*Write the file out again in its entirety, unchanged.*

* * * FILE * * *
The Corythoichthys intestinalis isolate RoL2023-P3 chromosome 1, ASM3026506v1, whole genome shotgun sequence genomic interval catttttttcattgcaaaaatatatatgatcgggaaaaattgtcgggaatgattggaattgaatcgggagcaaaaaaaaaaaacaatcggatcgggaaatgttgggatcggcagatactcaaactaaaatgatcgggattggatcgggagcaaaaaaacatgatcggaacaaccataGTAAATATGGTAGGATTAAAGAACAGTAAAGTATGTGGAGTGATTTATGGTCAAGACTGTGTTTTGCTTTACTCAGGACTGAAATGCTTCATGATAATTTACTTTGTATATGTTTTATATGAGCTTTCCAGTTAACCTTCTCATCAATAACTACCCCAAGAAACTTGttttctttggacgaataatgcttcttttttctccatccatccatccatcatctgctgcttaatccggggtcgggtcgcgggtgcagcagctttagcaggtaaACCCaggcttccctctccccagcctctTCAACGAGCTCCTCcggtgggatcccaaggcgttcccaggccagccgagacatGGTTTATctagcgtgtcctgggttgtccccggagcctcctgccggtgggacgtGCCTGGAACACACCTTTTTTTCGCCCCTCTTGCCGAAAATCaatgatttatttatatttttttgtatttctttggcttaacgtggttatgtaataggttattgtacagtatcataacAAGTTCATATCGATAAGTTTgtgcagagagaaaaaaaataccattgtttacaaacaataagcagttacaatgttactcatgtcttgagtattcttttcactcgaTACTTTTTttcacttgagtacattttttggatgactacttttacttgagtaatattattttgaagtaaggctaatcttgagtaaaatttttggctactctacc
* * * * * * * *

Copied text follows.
The Corythoichthys intestinalis isolate RoL2023-P3 chromosome 1, ASM3026506v1, whole genome shotgun sequence genomic interval catttttttcattgcaaaaatatatatgatcgggaaaaattgtcgggaatgattggaattgaatcgggagcaaaaaaaaaaaacaatcggatcgggaaatgttgggatcggcagatactcaaactaaaatgatcgggattggatcgggagcaaaaaaacatgatcggaacaaccataGTAAATATGGTAGGATTAAAGAACAGTAAAGTATGTGGAGTGATTTATGGTCAAGACTGTGTTTTGCTTTACTCAGGACTGAAATGCTTCATGATAATTTACTTTGTATATGTTTTATATGAGCTTTCCAGTTAACCTTCTCATCAATAACTACCCCAAGAAACTTGttttctttggacgaataatgcttcttttttctccatccatccatccatcatctgctgcttaatccggggtcgggtcgcgggtgcagcagctttagcaggtaaACCCaggcttccctctccccagcctctTCAACGAGCTCCTCcggtgggatcccaaggcgttcccaggccagccgagacatGGTTTATctagcgtgtcctgggttgtccccggagcctcctgccggtgggacgtGCCTGGAACACACCTTTTTTTCGCCCCTCTTGCCGAAAATCaatgatttatttatatttttttgtatttctttggcttaacgtggttatgtaataggttattgtacagtatcataacAAGTTCATATCGATAAGTTTgtgcagagagaaaaaaaataccattgtttacaaacaataagcagttacaatgttactcatgtcttgagtattcttttcactcgaTACTTTTTttcacttgagtacattttttggatgactacttttacttgagtaatattattttgaagtaaggctaatcttgagtaaaatttttggctactctacc